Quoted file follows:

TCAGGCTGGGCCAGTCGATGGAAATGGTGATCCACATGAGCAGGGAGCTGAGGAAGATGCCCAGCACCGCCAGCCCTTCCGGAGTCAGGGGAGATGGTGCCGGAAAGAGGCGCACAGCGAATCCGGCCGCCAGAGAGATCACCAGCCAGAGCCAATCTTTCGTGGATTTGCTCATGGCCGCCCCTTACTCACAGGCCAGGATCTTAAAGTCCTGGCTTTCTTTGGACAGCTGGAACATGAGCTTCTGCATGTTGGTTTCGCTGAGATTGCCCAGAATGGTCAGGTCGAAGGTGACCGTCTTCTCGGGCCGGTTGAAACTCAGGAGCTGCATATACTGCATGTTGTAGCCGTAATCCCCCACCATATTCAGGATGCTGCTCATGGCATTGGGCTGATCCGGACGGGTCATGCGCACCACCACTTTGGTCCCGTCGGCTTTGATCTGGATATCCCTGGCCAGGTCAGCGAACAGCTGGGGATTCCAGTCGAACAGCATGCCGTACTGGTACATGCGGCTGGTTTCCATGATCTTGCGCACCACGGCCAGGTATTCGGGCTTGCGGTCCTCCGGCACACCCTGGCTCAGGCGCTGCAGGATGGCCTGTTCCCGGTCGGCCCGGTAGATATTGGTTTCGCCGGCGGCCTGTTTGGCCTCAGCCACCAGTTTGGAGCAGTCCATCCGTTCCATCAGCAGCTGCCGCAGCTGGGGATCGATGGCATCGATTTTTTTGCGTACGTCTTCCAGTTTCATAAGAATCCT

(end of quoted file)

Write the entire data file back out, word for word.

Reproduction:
TCAGGCTGGGCCAGTCGATGGAAATGGTGATCCACATGAGCAGGGAGCTGAGGAAGATGCCCAGCACCGCCAGCCCTTCCGGAGTCAGGGGAGATGGTGCCGGAAAGAGGCGCACAGCGAATCCGGCCGCCAGAGAGATCACCAGCCAGAGCCAATCTTTCGTGGATTTGCTCATGGCCGCCCCTTACTCACAGGCCAGGATCTTAAAGTCCTGGCTTTCTTTGGACAGCTGGAACATGAGCTTCTGCATGTTGGTTTCGCTGAGATTGCCCAGAATGGTCAGGTCGAAGGTGACCGTCTTCTCGGGCCGGTTGAAACTCAGGAGCTGCATATACTGCATGTTGTAGCCGTAATCCCCCACCATATTCAGGATGCTGCTCATGGCATTGGGCTGATCCGGACGGGTCATGCGCACCACCACTTTGGTCCCGTCGGCTTTGATCTGGATATCCCTGGCCAGGTCAGCGAACAGCTGGGGATTCCAGTCGAACAGCATGCCGTACTGGTACATGCGGCTGGTTTCCATGATCTTGCGCACCACGGCCAGGTATTCGGGCTTGCGGTCCTCCGGCACACCCTGGCTCAGGCGCTGCAGGATGGCCTGTTCCCGGTCGGCCCGGTAGATATTGGTTTCGCCGGCGGCCTGTTTGGCCTCAGCCACCAGTTTGGAGCAGTCCATCCGTTCCATCAGCAGCTGCCGCAGCTGGGGATCGATGGCATCGATTTTTTTGCGTACGTCTTCCAGTTTCATAAGAATCCT